I have made the ugliest soap.
This is Castile soap, just like last time. That batch, however, was cold process. This baby is hot process. Cold process soap needs to cure for six weeks before it’s neutral enough to use on your skin. The first batch still has another week in the closet ahead of it. Hot process soap, on the other hand, is ready to use the day it’s made.
The difference is heat. Setting the lye and oil mixture to low in a crock pot for a few hours cooks it to neutrality. How does it do this? I don’t know. I’m still learning and taking quite a few things on faith.
I bought a special little 2 quart crock pot that’s just the right size for a 2 pound batch of soap. I followed the same recipe for the cold process Castile soap, only double the size. I put two pounds of olive oil into the pot, then separately mixed together 4 oz. of lye and 10 oz. of water. I took a little too deep of a breath during this stage and had to leave the room for minute. Lye ain’t no joke.
Once I’d recovered, I poured the lye and water mixture into the oil and stirred it all up with my immersion blender. In about five minutes it was tracing.
I put the lid on the crock pot and left it to its devices. Every half hour I gave it a stir. The instructions in my book said to cook for 3 hours, but it was for a 3 pound batch. I guessed that a 2 pound batch would only take 2 hours, and I was right. I bought a little bottle of phenolphthalein, a chemical that lets you easily check pH. It’s clear at neutral levels, and pink at more basic levels. I put a few drops in my soap, and they stayed clear. After stirring and dropping a few more times to be sure, I declared the soap done.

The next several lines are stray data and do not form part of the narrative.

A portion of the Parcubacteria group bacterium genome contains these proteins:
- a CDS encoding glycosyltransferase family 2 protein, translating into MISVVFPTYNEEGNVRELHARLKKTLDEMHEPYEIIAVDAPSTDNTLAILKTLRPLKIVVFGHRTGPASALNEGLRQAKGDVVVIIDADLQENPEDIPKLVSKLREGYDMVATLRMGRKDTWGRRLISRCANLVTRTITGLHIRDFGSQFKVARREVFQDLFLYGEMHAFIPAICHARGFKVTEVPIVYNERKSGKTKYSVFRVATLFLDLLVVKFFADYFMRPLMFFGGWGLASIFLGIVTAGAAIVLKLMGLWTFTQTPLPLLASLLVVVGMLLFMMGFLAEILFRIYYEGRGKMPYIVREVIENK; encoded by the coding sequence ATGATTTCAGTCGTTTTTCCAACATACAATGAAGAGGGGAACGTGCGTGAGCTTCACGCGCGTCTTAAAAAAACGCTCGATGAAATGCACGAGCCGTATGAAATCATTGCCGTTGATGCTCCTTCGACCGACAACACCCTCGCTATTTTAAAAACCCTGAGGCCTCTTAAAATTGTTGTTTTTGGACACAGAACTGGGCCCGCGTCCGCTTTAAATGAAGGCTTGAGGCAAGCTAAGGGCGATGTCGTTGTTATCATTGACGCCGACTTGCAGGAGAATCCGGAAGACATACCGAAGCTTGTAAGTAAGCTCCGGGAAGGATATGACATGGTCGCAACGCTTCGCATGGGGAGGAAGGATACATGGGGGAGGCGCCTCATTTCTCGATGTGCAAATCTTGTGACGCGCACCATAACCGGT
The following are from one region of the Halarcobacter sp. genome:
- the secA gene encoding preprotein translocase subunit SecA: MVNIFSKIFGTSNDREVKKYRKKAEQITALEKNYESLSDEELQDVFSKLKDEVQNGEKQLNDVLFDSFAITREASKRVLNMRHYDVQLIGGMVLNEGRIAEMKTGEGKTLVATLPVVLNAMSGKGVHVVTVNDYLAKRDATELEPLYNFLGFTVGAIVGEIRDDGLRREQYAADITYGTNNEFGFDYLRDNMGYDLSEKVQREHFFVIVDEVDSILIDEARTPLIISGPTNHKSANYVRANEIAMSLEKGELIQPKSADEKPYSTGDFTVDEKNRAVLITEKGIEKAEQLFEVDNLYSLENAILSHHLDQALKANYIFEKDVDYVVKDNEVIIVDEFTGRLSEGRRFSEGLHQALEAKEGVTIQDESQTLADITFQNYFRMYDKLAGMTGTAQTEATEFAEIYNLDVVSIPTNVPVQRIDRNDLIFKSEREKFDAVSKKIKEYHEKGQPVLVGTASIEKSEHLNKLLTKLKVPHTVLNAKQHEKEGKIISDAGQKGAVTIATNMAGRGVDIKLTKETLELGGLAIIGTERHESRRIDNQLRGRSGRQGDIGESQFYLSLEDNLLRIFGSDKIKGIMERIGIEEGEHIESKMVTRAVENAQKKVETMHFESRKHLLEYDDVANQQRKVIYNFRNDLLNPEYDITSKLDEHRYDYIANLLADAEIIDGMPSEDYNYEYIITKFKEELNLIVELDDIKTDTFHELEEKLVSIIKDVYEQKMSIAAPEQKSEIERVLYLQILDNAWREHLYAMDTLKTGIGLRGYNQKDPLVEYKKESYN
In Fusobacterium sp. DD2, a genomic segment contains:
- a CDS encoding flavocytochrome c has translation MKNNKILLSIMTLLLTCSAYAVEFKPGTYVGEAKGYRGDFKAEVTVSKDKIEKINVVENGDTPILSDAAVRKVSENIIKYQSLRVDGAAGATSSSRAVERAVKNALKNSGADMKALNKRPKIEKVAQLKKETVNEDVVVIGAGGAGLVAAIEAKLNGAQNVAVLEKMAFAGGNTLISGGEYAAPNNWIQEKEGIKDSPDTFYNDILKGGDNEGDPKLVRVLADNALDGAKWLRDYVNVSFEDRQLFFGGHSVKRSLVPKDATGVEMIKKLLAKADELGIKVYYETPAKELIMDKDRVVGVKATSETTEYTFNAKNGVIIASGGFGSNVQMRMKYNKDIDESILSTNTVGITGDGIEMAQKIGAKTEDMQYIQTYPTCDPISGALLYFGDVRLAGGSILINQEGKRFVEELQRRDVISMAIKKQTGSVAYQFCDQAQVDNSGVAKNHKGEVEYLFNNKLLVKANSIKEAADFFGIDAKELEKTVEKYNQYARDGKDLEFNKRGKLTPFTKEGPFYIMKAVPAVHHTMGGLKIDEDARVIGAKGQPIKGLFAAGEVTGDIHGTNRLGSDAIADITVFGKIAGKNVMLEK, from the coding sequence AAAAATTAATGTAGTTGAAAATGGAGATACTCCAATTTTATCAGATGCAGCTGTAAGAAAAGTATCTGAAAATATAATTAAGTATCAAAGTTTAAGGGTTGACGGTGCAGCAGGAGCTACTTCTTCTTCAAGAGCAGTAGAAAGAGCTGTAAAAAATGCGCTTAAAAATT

It turns out that finished hot process soap is a lot gloppier than finished cold process soap. It also turns out that two pounds of soap is a lot more than one pound of soap. I should have been able to tell you one of those things ahead of time.
The only mold I have is this set of 12 2 oz. bars. For those not counting, that’s 24 ounces. Two pounds is 32 ounces. I had far too much soap, and nowhere to put it. Luckily, it was so gloppy that I could just pile the extra on top of the bars and trust it not to slide away. It made for some weird little muffin tops.
The part inside the mold isn’t winning any beauty contests, either. The gloppiness made it more or less impossible to get a smooth surface. I’m not sure how real soap makers get around this one.
Ugly as it looks, it is soap! It works up something of a lather, and it doesn’t burn my skin off. It smells just like olive oil, which is a little strange, but that must be what all Castile soap is like.
I hope it dissolves quickly. I have a lot of this stuff.
4 thoughts on “Ugly Soap”
It is all a matter of marketing.
“Do your hands have caked on engine grime and grease? Is the oil from working on the derrick all day etched into your hands? Then you have an *ugly* cleanup job. This is a job for ‘Ugly Soap’. Not a dainty soap, but a real man’s man soap! Ugly soap… for those really ugly jobs!”
P.S. When your Ugly Soap company goes public, please send me 5% of your stock as payment….. 🙂
I’ve been brainstorming marketing ideas. My favorite so far is “It’s a soap that won’t burn your skin off… probably.”
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